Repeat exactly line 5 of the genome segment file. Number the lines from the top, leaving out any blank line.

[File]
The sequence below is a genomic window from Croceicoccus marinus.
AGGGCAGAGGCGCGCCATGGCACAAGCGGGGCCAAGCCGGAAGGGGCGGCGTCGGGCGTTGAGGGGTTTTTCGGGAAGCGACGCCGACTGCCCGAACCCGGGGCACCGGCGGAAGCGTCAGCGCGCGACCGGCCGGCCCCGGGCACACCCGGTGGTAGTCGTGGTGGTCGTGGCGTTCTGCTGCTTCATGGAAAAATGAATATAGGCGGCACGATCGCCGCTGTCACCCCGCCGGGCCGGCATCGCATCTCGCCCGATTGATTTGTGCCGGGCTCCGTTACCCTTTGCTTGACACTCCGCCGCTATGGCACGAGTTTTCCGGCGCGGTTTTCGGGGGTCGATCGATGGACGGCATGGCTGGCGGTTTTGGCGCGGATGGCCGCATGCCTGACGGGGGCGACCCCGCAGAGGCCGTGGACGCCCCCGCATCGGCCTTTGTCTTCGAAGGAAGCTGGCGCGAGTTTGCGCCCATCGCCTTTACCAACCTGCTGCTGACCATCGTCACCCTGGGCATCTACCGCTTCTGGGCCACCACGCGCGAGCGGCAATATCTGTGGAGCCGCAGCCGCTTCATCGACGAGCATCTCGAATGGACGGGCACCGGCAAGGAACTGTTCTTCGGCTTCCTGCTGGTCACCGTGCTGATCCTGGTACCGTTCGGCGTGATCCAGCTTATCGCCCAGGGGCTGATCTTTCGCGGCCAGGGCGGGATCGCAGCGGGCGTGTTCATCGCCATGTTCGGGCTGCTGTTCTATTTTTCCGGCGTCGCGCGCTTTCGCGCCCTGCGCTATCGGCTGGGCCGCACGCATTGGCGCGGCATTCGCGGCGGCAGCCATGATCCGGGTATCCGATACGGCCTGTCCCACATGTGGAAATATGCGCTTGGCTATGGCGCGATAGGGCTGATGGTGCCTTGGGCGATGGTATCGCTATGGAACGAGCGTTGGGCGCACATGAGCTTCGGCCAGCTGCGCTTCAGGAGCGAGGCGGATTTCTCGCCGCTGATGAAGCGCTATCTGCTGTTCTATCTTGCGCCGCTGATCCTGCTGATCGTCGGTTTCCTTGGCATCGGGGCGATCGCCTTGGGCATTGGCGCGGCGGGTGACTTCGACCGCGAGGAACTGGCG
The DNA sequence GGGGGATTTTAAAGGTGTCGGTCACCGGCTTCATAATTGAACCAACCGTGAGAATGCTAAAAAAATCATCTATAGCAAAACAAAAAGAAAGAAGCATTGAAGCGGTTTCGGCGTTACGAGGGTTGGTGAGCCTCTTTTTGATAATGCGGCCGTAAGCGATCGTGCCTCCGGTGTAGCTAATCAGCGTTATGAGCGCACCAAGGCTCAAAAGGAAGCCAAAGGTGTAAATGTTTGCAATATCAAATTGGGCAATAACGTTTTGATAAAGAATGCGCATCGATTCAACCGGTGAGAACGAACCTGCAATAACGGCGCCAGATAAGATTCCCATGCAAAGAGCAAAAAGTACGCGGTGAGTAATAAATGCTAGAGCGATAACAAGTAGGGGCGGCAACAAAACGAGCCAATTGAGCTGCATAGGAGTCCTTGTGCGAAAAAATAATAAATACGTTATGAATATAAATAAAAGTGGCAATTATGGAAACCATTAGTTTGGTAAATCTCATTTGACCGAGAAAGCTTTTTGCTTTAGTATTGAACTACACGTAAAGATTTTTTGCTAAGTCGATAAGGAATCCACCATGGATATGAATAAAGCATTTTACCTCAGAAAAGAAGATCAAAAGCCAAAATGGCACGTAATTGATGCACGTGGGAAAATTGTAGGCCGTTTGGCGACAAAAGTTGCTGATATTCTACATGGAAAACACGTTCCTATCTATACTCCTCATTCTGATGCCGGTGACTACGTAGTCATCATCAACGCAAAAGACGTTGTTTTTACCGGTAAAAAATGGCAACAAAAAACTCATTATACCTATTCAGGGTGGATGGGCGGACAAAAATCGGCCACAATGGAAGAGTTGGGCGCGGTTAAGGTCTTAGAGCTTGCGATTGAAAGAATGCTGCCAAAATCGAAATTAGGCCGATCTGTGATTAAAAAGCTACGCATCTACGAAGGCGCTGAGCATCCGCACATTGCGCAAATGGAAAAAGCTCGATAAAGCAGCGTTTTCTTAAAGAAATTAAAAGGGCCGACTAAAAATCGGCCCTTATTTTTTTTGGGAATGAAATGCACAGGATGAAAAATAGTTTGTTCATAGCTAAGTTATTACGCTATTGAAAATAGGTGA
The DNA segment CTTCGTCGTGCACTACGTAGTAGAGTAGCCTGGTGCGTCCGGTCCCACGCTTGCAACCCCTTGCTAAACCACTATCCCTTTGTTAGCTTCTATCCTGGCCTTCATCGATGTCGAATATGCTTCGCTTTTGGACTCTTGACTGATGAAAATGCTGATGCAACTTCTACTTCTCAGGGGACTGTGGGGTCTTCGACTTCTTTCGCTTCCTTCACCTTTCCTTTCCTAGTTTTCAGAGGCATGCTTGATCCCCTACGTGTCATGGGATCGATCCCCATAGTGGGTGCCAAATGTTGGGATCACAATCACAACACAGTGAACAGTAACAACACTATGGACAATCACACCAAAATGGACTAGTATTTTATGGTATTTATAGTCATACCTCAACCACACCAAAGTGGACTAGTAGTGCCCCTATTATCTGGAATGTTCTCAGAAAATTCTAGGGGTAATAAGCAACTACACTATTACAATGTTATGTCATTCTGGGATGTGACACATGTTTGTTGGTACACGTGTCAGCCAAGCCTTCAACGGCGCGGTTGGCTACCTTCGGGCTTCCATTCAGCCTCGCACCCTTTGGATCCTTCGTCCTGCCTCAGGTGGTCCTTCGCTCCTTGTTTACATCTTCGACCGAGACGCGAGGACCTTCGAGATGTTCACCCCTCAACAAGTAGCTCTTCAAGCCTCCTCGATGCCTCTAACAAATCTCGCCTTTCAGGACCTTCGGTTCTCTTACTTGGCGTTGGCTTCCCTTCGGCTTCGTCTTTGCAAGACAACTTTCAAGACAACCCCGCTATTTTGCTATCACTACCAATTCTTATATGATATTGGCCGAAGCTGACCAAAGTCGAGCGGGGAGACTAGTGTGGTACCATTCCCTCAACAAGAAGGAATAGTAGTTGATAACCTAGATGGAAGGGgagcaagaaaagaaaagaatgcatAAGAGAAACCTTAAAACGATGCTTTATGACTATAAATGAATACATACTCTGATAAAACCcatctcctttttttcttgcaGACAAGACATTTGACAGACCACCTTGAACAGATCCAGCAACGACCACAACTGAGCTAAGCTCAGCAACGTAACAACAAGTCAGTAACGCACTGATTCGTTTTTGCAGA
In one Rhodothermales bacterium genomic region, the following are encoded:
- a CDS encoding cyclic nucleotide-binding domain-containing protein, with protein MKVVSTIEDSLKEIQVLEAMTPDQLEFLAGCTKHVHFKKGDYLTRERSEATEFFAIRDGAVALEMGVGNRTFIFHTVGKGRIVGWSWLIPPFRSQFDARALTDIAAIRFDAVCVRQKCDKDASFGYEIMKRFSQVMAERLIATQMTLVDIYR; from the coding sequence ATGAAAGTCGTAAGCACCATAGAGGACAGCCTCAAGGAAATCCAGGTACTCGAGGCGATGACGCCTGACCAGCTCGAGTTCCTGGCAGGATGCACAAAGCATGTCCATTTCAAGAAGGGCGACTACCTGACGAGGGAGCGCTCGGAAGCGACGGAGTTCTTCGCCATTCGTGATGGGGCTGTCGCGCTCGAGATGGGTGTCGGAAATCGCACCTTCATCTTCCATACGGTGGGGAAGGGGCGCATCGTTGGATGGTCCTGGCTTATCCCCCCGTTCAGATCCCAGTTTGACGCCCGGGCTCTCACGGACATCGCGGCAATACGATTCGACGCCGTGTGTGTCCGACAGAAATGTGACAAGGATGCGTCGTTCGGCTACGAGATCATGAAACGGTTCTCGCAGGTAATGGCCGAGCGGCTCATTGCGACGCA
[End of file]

In one Rhodothermales bacterium genomic region, the following are encoded: